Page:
I imagine we have increasing instances of this to look forward to on the way to the Romney-Palin ticket in 2012:
Christian activists are due to stage a protest outside the Welsh Assembly tomorrow over Patrick Jones’s poetry collection Darkness Is Where the Stars Are, which they describe as “ugly, indecent and blasphemous”.
Jones is scheduled to read his poetry at the Assembly’s T Hywel building tomorrow at 12pm, but the group Christian Voice — which has already successfully campaigned against Jones launching his work at Waterstone’s Cardiff branch last month — is planning “a public act of Christian witness” outside the building.
>>> Whole Story HERE
Next up—Christian hit squads hunting cartoonists?
But seriously, since the bookstore chain Waterstone’s caved in to these Welsh Christian Taliban by canceling the book’s launch event, one has to wonder: when will citizens of democratic countries begin standing up for the secular ideas—freedom of speech being the core idea, which of course implies the freedom to blaspheme—in a forceful and public way? I presume that would mean organizing to keep these totalitarian religious forces at bay. A good place to start might be here.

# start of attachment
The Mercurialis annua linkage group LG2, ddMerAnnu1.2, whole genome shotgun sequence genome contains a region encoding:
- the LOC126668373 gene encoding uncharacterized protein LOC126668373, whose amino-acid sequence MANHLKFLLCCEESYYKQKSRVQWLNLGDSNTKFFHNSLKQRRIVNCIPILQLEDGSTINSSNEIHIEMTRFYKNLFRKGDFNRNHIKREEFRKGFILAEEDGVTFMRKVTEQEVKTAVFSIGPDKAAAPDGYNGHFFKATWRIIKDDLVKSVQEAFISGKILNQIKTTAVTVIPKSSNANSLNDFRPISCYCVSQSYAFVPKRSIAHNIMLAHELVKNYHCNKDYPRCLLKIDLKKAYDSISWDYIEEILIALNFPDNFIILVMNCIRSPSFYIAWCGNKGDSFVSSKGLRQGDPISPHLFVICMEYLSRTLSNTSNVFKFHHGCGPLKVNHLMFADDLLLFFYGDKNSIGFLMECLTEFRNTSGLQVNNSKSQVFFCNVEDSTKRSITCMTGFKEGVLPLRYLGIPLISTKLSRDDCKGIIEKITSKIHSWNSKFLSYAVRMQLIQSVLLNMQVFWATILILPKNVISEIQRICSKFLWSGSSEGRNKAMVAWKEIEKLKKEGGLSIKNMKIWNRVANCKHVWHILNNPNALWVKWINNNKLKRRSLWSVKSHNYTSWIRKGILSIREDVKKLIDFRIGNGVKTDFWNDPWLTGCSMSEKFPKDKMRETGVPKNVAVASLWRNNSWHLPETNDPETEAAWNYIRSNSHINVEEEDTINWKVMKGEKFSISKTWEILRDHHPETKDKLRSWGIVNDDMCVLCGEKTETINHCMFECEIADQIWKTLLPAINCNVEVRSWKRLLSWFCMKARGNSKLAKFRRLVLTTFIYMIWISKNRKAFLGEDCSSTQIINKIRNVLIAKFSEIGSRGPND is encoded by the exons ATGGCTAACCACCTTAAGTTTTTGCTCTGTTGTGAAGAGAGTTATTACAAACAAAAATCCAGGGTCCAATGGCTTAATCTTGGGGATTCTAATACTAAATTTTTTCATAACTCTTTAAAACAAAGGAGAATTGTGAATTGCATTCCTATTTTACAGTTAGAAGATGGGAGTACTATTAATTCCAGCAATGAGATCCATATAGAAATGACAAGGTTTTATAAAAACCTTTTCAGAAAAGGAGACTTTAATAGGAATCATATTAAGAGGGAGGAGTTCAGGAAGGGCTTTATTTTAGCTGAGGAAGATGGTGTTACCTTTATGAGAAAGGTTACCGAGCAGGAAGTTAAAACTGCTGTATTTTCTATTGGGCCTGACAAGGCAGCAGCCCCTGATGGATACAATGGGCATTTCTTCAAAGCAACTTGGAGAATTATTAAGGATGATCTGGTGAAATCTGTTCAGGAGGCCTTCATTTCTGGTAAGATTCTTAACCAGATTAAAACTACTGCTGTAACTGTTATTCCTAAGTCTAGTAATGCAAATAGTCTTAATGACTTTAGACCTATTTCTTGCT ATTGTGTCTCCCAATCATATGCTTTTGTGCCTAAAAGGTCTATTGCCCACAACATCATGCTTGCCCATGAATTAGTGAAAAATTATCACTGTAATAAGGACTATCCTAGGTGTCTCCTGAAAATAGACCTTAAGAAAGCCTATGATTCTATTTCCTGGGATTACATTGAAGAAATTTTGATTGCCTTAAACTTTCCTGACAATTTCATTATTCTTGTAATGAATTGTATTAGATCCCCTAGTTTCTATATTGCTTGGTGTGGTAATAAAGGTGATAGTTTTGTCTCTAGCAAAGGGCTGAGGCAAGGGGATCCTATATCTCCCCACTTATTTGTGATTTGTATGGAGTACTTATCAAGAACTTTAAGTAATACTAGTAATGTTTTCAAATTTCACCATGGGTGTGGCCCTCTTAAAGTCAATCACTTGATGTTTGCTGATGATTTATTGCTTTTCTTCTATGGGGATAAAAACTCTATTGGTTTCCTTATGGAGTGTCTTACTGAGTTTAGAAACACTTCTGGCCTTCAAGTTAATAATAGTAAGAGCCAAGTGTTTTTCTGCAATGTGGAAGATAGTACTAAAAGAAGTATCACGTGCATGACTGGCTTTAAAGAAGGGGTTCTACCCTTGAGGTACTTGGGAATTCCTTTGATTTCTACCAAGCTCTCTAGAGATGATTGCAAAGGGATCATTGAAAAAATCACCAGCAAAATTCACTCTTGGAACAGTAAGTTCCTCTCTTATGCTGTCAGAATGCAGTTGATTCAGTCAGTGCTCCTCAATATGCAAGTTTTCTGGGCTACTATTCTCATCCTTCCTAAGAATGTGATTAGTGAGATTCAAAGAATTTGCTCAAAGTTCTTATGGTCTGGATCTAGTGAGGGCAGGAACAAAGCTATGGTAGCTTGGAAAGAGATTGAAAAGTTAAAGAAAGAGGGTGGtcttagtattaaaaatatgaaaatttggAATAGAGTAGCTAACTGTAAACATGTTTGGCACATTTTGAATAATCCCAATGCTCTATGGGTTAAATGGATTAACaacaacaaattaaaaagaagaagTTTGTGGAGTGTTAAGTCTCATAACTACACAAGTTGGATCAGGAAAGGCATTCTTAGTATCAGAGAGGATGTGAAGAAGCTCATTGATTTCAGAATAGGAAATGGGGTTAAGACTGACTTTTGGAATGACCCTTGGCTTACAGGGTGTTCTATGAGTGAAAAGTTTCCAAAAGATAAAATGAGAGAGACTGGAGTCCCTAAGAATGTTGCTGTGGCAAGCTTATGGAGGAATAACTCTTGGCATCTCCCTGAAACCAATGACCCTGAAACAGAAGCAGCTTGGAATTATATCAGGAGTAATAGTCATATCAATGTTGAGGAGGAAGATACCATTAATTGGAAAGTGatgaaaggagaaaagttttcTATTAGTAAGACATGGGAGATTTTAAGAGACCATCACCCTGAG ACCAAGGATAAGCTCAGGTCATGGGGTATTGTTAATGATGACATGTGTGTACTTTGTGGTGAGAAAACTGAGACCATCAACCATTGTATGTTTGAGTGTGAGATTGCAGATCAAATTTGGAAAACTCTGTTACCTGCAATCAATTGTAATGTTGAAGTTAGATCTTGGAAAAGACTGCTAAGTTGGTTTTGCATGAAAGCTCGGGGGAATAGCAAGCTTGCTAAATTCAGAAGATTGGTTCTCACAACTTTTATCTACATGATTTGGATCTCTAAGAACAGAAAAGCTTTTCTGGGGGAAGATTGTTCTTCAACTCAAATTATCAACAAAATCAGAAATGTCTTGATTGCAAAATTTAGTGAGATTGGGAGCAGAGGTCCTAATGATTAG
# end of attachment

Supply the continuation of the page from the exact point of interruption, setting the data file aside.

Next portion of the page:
Which reminds me. A poem of mine appears in the just-released Above Us Only Sky: Volume Two, an anthology of atheist poetry. (You can view the publisher’s Web site here, but the book isn’t listed there yet. A flyer in my author’s copy lists the price as “$10 each plus S&H,” which leaves the exact cost a little vague.) As readers of this blog may have inferred from my earlier post on Linda Hogan’s poetry, I consider myself an agnostic—what Studs Terkel called “a cowardly atheist.” He was being facetious, of course: the issue is openness, not fortitude. I mean that I insist on what Keats called negative capability, which he defined as “when a man is capable of being in uncertainties, Mysteries, doubts, without any irritable reaching after fact and reason.” To “fact and reason” I would add “supernatural explanations.”